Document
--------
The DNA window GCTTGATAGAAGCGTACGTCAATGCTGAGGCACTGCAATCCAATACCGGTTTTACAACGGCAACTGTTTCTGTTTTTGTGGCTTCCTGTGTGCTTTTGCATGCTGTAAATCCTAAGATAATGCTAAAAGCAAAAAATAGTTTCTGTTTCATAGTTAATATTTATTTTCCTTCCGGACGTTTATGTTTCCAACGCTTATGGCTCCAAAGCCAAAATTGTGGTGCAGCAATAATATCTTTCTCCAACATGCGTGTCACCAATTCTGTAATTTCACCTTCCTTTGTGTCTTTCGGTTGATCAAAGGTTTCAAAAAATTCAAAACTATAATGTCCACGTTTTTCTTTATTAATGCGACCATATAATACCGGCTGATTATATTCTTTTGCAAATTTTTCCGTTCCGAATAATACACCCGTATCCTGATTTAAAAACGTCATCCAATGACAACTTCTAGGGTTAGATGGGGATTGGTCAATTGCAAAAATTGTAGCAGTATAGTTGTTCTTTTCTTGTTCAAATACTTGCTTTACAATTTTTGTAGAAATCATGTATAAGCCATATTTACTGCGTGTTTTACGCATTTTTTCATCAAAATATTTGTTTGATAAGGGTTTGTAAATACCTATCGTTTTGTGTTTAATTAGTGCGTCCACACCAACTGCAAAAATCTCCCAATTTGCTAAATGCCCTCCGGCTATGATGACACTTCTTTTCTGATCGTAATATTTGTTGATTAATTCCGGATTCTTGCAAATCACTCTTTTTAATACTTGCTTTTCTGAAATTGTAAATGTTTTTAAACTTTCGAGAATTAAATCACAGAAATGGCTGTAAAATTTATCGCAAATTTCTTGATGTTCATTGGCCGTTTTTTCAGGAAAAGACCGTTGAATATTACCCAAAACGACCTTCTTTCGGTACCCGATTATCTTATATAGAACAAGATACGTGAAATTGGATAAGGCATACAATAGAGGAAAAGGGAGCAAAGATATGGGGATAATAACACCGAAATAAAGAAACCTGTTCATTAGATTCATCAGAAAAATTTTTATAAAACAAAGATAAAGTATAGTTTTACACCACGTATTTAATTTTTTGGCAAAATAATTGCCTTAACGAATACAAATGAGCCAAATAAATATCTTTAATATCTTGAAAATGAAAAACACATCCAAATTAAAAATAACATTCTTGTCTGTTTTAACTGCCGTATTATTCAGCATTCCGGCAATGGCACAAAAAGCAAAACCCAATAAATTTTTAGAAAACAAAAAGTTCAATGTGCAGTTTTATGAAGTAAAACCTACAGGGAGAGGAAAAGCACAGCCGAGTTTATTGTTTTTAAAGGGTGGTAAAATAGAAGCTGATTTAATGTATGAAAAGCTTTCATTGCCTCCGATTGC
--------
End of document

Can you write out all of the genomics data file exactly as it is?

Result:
The DNA window GCTTGATAGAAGCGTACGTCAATGCTGAGGCACTGCAATCCAATACCGGTTTTACAACGGCAACTGTTTCTGTTTTTGTGGCTTCCTGTGTGCTTTTGCATGCTGTAAATCCTAAGATAATGCTAAAAGCAAAAAATAGTTTCTGTTTCATAGTTAATATTTATTTTCCTTCCGGACGTTTATGTTTCCAACGCTTATGGCTCCAAAGCCAAAATTGTGGTGCAGCAATAATATCTTTCTCCAACATGCGTGTCACCAATTCTGTAATTTCACCTTCCTTTGTGTCTTTCGGTTGATCAAAGGTTTCAAAAAATTCAAAACTATAATGTCCACGTTTTTCTTTATTAATGCGACCATATAATACCGGCTGATTATATTCTTTTGCAAATTTTTCCGTTCCGAATAATACACCCGTATCCTGATTTAAAAACGTCATCCAATGACAACTTCTAGGGTTAGATGGGGATTGGTCAATTGCAAAAATTGTAGCAGTATAGTTGTTCTTTTCTTGTTCAAATACTTGCTTTACAATTTTTGTAGAAATCATGTATAAGCCATATTTACTGCGTGTTTTACGCATTTTTTCATCAAAATATTTGTTTGATAAGGGTTTGTAAATACCTATCGTTTTGTGTTTAATTAGTGCGTCCACACCAACTGCAAAAATCTCCCAATTTGCTAAATGCCCTCCGGCTATGATGACACTTCTTTTCTGATCGTAATATTTGTTGATTAATTCCGGATTCTTGCAAATCACTCTTTTTAATACTTGCTTTTCTGAAATTGTAAATGTTTTTAAACTTTCGAGAATTAAATCACAGAAATGGCTGTAAAATTTATCGCAAATTTCTTGATGTTCATTGGCCGTTTTTTCAGGAAAAGACCGTTGAATATTACCCAAAACGACCTTCTTTCGGTACCCGATTATCTTATATAGAACAAGATACGTGAAATTGGATAAGGCATACAATAGAGGAAAAGGGAGCAAAGATATGGGGATAATAACACCGAAATAAAGAAACCTGTTCATTAGATTCATCAGAAAAATTTTTATAAAACAAAGATAAAGTATAGTTTTACACCACGTATTTAATTTTTTGGCAAAATAATTGCCTTAACGAATACAAATGAGCCAAATAAATATCTTTAATATCTTGAAAATGAAAAACACATCCAAATTAAAAATAACATTCTTGTCTGTTTTAACTGCCGTATTATTCAGCATTCCGGCAATGGCACAAAAAGCAAAACCCAATAAATTTTTAGAAAACAAAAAGTTCAATGTGCAGTTTTATGAAGTAAAACCTACAGGGAGAGGAAAAGCACAGCCGAGTTTATTGTTTTTAAAGGGTGGTAAAATAGAAGCTGATTTAATGTATGAAAAGCTTTCATTGCCTCCGATTGC